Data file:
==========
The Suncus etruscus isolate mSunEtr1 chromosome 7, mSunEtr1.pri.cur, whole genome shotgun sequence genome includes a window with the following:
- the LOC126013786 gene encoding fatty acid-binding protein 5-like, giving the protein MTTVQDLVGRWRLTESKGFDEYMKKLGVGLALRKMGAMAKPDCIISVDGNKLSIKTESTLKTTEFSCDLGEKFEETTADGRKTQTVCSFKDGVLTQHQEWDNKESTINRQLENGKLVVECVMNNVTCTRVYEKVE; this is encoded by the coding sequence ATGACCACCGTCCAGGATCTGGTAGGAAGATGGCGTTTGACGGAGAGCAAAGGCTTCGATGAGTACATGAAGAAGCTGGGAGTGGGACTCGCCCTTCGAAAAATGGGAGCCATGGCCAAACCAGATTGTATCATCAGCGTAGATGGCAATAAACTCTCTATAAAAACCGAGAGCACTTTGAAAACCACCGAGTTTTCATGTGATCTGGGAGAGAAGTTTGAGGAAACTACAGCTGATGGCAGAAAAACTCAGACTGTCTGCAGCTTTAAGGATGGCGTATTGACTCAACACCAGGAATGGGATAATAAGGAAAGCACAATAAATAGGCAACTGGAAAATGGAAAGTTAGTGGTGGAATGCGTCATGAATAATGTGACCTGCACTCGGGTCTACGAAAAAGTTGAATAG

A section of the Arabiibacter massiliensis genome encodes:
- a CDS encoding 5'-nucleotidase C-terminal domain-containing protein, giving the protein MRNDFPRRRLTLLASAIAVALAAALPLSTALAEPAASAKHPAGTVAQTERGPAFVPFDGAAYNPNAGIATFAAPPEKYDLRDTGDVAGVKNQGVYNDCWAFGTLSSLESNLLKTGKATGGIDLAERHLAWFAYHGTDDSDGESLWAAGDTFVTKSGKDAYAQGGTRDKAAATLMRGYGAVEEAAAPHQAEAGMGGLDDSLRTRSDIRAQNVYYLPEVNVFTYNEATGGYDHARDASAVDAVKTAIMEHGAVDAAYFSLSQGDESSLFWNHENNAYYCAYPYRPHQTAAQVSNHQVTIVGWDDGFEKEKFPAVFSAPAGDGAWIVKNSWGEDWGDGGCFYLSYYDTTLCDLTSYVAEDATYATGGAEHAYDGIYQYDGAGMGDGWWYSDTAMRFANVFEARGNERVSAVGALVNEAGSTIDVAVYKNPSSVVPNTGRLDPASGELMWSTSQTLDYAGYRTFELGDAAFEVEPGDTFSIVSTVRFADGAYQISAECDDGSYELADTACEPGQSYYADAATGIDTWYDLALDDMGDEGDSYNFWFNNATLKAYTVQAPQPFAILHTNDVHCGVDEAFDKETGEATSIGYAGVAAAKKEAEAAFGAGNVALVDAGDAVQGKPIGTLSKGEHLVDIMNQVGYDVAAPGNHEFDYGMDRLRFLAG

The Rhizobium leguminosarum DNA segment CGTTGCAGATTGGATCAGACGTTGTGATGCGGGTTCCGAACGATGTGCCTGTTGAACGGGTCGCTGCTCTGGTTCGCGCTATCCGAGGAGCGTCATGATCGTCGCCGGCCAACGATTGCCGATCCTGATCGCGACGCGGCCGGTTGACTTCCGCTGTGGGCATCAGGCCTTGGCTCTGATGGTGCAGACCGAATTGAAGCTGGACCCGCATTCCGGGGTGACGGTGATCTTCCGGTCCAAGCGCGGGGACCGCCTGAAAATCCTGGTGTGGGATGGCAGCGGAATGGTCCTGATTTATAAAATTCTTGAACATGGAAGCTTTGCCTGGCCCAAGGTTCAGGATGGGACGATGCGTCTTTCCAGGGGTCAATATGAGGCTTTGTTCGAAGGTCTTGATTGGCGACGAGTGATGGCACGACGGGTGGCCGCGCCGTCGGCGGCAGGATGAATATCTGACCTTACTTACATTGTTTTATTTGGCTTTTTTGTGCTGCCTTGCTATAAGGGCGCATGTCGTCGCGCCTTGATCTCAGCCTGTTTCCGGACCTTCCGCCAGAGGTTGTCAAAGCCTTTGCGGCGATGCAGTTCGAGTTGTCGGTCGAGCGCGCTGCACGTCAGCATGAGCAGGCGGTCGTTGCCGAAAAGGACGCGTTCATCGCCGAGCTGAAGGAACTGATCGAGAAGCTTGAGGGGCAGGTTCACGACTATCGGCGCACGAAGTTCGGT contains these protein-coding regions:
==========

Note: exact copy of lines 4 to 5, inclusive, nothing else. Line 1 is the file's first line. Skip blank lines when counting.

- a CDS encoding 5'-nucleotidase C-terminal domain-containing protein, giving the protein MRNDFPRRRLTLLASAIAVALAAALPLSTALAEPAASAKHPAGTVAQTERGPAFVPFDGAAYNPNAGIATFAAPPEKYDLRDTGDVAGVKNQGVYNDCWAFGTLSSLESNLLKTGKATGGIDLAERHLAWFAYHGTDDSDGESLWAAGDTFVTKSGKDAYAQGGTRDKAAATLMRGYGAVEEAAAPHQAEAGMGGLDDSLRTRSDIRAQNVYYLPEVNVFTYNEATGGYDHARDASAVDAVKTAIMEHGAVDAAYFSLSQGDESSLFWNHENNAYYCAYPYRPHQTAAQVSNHQVTIVGWDDGFEKEKFPAVFSAPAGDGAWIVKNSWGEDWGDGGCFYLSYYDTTLCDLTSYVAEDATYATGGAEHAYDGIYQYDGAGMGDGWWYSDTAMRFANVFEARGNERVSAVGALVNEAGSTIDVAVYKNPSSVVPNTGRLDPASGELMWSTSQTLDYAGYRTFELGDAAFEVEPGDTFSIVSTVRFADGAYQISAECDDGSYELADTACEPGQSYYADAATGIDTWYDLALDDMGDEGDSYNFWFNNATLKAYTVQAPQPFAILHTNDVHCGVDEAFDKETGEATSIGYAGVAAAKKEAEAAFGAGNVALVDAGDAVQGKPIGTLSKGEHLVDIMNQVGYDVAAPGNHEFDYGMDRLRFLAG

The Rhizobium leguminosarum DNA segment CGTTGCAGATTGGATCAGACGTTGTGATGCGGGTTCCGAACGATGTGCCTGTTGAACGGGTCGCTGCTCTGGTTCGCGCTATCCGAGGAGCGTCATGATCGTCGCCGGCCAACGATTGCCGATCCTGATCGCGACGCGGCCGGTTGACTTCCGCTGTGGGCATCAGGCCTTGGCTCTGATGGTGCAGACCGAATTGAAGCTGGACCCGCATTCCGGGGTGACGGTGATCTTCCGGTCCAAGCGCGGGGACCGCCTGAAAATCCTGGTGTGGGATGGCAGCGGAATGGTCCTGATTTATAAAATTCTTGAACATGGAAGCTTTGCCTGGCCCAAGGTTCAGGATGGGACGATGCGTCTTTCCAGGGGTCAATATGAGGCTTTGTTCGAAGGTCTTGATTGGCGACGAGTGATGGCACGACGGGTGGCCGCGCCGTCGGCGGCAGGATGAATATCTGACCTTACTTACATTGTTTTATTTGGCTTTTTTGTGCTGCCTTGCTATAAGGGCGCATGTCGTCGCGCCTTGATCTCAGCCTGTTTCCGGACCTTCCGCCAGAGGTTGTCAAAGCCTTTGCGGCGATGCAGTTCGAGTTGTCGGTCGAGCGCGCTGCACGTCAGCATGAGCAGGCGGTCGTTGCCGAAAAGGACGCGTTCATCGCCGAGCTGAAGGAACTGATCGAGAAGCTTGAGGGGCAGGTTCACGACTATCGGCGCACGAAGTTCGGT contains these protein-coding regions: